A Narrative of the Expedition to Botany-Bay eBook

This eBook from the Gutenberg Project consists of approximately 84 pages of information about A Narrative of the Expedition to Botany-Bay.
Hic jacet L. RECEVEUR, E.F.F. minnibus Galliae, Sacerdos, Physicus, in circumnavigatione mundi, Duce De La Perrouse.  Obiit die 17 Februarii, anno 1788.

This mark of respectful attention was more particularly due, from M. De Perrouse having, when at Kamschatka, paid a similar tribute of gratitude to the memory of Captain Clarke, whose tomb was found in nearly as ruinous a state as that of the Abbe.

Like ourselves, the French found it necessary, more than once, to chastise a spirit of rapine and intrusion which prevailed among the Indians around the Bay.  The menace of pointing a musquet to them was frequently used; and in one or two instances it was fired off, though without being attended with fatal consequences.  Indeed the French commandant, both from a regard to the orders of his Court as well as to our quiet and security, shewed a moderation and forbearance on this head highly becoming.

On the 20th of March, the ‘Supply’ arrived from Norfolk Island, after having safely landed Lieutenant King and his little garrison.  The pine-trees growing there are described to be of a growth and height superior, perhaps, to any in the world.  But the difficulty of bringing them away will not be easily surmounted, from the badness and danger of the landing place.  After the most exact search not a single plant of the New Zealand flax could be found, though we had been taught to believe it abounded there.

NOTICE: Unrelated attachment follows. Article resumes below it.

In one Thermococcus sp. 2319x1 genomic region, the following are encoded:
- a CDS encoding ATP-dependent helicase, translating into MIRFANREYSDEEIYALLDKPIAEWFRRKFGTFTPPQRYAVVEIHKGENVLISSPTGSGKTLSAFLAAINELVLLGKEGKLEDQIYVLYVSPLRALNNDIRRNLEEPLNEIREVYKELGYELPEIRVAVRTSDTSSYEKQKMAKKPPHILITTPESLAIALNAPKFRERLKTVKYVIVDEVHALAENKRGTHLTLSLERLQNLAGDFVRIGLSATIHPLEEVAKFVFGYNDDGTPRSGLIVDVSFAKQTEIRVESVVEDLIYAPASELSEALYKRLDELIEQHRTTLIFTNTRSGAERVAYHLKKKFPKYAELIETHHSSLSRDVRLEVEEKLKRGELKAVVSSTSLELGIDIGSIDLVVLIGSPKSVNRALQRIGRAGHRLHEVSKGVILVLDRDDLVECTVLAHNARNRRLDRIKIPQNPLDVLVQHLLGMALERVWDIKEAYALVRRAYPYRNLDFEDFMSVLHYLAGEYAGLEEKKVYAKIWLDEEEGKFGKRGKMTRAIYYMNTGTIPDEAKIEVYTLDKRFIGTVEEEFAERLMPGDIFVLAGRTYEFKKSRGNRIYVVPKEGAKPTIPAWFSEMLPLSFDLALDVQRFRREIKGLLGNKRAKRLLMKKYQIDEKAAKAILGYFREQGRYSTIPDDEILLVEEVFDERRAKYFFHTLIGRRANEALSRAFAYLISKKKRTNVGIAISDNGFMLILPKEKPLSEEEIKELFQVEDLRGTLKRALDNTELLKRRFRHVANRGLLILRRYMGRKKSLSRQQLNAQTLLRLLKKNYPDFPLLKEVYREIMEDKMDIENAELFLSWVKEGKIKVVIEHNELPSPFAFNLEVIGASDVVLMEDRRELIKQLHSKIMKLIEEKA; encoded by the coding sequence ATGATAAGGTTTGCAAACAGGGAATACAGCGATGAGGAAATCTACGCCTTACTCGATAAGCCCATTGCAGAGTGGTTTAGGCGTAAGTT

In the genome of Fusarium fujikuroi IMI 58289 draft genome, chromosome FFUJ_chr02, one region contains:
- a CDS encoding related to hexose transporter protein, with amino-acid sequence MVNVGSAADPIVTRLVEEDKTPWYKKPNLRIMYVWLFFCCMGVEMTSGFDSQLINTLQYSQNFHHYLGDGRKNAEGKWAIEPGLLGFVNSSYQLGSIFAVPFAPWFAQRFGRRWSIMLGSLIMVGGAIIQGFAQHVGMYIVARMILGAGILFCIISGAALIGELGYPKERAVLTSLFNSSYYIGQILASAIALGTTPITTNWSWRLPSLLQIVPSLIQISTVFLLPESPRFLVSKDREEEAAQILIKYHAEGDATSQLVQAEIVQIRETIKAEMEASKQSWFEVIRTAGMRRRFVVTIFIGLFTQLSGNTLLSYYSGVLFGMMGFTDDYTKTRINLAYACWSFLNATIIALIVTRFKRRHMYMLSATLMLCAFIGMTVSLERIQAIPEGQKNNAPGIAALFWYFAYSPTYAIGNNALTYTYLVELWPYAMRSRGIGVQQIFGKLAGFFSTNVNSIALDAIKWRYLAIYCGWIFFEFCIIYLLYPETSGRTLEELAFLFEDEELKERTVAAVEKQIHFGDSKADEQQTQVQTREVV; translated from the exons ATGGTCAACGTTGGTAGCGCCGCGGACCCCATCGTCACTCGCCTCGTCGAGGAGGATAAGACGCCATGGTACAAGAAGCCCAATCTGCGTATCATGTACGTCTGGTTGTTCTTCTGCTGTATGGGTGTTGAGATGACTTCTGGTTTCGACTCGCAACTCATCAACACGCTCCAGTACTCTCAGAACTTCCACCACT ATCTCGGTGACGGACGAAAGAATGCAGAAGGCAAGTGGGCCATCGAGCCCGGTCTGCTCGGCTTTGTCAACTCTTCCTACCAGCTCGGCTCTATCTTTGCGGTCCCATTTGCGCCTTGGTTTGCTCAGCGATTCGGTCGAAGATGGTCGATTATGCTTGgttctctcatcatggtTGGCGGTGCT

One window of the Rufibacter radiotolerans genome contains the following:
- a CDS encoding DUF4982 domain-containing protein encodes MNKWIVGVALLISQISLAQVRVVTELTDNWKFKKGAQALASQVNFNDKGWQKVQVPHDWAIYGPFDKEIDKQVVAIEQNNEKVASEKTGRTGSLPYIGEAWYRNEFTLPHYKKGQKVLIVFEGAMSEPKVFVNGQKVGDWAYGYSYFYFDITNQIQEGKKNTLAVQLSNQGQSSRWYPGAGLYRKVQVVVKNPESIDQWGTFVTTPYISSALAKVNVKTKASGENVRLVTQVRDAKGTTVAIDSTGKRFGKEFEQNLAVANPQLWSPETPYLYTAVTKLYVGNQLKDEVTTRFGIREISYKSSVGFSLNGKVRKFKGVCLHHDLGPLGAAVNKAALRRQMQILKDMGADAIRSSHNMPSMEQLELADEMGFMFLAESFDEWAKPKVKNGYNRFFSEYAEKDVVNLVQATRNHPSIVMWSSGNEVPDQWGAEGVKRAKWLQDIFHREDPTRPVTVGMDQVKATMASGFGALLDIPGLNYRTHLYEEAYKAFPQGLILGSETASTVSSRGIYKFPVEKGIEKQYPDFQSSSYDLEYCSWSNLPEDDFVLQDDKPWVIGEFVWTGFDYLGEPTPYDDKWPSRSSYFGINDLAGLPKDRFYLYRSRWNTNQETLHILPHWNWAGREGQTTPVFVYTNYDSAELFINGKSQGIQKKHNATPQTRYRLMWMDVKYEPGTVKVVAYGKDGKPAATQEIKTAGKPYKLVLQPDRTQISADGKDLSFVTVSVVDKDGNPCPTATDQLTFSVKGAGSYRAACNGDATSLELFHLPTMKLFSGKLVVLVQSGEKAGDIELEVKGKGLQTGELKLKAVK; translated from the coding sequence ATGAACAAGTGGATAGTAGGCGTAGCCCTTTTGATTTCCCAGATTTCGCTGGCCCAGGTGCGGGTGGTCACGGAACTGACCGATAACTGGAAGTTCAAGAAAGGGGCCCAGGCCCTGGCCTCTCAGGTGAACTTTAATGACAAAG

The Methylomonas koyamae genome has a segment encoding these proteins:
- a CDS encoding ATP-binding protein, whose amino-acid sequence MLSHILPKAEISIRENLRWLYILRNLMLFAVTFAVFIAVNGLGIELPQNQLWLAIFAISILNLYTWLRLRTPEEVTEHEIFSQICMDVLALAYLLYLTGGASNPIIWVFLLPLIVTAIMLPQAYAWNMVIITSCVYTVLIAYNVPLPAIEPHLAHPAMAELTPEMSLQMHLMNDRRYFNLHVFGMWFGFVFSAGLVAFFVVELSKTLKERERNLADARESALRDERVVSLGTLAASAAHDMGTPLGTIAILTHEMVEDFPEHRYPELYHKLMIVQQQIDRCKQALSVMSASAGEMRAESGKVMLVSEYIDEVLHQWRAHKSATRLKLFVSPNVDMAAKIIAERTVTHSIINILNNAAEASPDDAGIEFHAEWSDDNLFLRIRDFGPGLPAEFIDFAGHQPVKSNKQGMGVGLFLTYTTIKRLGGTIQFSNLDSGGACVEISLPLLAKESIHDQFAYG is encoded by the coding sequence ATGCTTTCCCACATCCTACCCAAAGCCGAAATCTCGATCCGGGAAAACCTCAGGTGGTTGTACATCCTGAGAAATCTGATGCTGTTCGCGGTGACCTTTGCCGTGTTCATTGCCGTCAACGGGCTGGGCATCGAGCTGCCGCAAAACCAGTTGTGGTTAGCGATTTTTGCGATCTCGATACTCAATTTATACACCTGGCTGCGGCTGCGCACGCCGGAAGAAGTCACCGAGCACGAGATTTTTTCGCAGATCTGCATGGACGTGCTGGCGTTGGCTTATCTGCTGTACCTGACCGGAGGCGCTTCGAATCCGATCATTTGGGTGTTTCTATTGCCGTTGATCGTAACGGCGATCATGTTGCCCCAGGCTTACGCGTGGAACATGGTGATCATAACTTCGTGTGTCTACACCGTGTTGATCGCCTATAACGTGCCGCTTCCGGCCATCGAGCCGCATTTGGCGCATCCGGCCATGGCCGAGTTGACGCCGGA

Lieutenant Ball, in returning to Port Jackson, touched at a small island in latitude 31 deg 36 min south, longitude 159 deg 4 min east of Greenwich, which he had been fortunate enough to discover on his passage to Norfolk, and to which he gave the name of Lord Howe’s Island.  It is entirely without inhabitants, or any traces of any having ever been there.  But it happily abounds in what will be infinitely more important to the settlers on New South Wales:  green turtle of the finest kind frequent it in the summer season.  Of this Mr. Ball gave us some very handsome and acceptable specimens on his return.  Besides turtle, the island is well stocked with birds, many of them so tame as to be knocked down by the seamen with sticks.  At the distance of four leagues from Lord Howe Island, and in latitude 31 deg 30 min south, longitude 159 deg 8 min east, stands a remarkable rock, of considerable height, to which Mr. Ball gave the name of Ball’s Pyramid, from the shape it bears.

While the ‘Supply’ was absent, Governor Phillip made an excursion to Broken Bay, a few leagues to the northward of Port Jackson, in order to explore it.  As a harbour it almost equals the latter, but the adjacent country was found so rocky and bare, as to preclude all possibility of turning it to account.  Some rivulets of fresh water fall into the head of the Bay, forming a very picturesque scene.  The Indians who live on its banks are numerous, and behaved attentively in a variety of instances while our people remained among them.

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A Narrative of the Expedition to Botany-Bay from Project Gutenberg. Public domain.
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